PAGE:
Earlier in the series I showed a shot taken in northern France -This time we’re going south. There is much I love about France and I have had a number of very enjoyable visits, mostly along the towns of the atlantic coast. However, I have been down to the south of France and the home of the Cathars on three occasions. This is a wonderful part of the world with solid earthy wines and warm hearted people.

Our first visit was a trip south in our elderly Cherokee aircraft – one of my flying group colleagues had a business interest in the region and we flew down to Castelnaudray between Toulouse and Carcassone. It was also Epi’s first long distance trip in the aeroplane. We stopped off at Tours to refuel the aircraft and to take on much needed water ourselves – it was 44 degrees C on the ground and the tarmac was melting beneath the tyres. Epi slept for much of the second leg of the flight (I have a photo somewhere) 😉 We were met at Castelnaudray airfield by my colleague’s partner in the enterprise and driven to Villefranche-de-Lauragais and our hotel. It is testimony to how hot it had been that Epi downed the first glass of Kronenbourg 1664 in one go!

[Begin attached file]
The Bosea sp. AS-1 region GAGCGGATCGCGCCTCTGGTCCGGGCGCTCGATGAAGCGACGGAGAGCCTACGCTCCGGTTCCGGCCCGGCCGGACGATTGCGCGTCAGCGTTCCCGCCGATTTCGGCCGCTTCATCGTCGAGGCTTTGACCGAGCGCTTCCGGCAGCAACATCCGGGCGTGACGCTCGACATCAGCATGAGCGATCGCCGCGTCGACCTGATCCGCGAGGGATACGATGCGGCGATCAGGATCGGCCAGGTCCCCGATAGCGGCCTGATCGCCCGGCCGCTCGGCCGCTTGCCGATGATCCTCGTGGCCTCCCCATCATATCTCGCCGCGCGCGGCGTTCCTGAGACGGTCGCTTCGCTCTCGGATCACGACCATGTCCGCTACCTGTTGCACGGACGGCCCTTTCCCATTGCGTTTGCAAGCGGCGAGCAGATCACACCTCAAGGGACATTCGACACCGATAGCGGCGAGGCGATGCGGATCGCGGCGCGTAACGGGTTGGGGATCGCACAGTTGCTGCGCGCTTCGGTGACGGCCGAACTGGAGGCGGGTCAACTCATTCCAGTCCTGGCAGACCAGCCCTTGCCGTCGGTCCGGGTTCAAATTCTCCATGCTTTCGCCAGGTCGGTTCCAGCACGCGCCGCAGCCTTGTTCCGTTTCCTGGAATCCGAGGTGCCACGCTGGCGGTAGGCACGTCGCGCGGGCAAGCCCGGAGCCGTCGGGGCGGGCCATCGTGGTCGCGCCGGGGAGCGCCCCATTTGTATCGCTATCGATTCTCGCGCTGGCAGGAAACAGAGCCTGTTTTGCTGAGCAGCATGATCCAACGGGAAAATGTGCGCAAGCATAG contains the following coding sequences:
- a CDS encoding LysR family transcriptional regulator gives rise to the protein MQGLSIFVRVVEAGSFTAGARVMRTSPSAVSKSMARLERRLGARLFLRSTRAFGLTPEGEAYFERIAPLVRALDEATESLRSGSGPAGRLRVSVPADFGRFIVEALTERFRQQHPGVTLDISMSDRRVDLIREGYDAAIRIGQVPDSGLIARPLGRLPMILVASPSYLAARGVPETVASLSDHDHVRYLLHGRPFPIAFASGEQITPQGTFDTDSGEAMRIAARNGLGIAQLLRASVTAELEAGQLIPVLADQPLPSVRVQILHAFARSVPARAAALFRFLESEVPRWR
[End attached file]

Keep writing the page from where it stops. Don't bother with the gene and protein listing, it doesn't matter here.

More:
Dinner that night was also an amusing episode. The waiter brought the menu and there was an issue – pointing to Epi and myself, I said “Nous sommes Vegetarien”. You may imagine the look of horror on the waiter’s face 😉 To his credit he rushed off to the kitchen and the Chef duly appeared – without his cleaver! He suggested an Omelette Parisian with a Tomato and Cheese salade. All I can say is he did us proud – I’ve never seen so many Cep mushrooms in an omelette and there was so much salade that it was shared between all 4 of us! We also shared a very nice bottle of Cahors 🙂

So now you know why I love the south of France – first impressions mean a lot 🙂 More recently we stayed at a self catering chalet in Canet-en-Rousillon. Initially, we were a little disappointed in the area but once more friendly locals made us more than welcome. We attended a wonderful medieval festival in Canet itself and were shown around some parts of the old castle in the town by a local historian. Then the local tourist board office, which we popped into while investigating the modern town, suggested a short rail trip down to collioure to enjoy the beauty of a more traditional fishing community, albeit now very much a tourist attraction – definitely worth the visit if you’re ever down that way…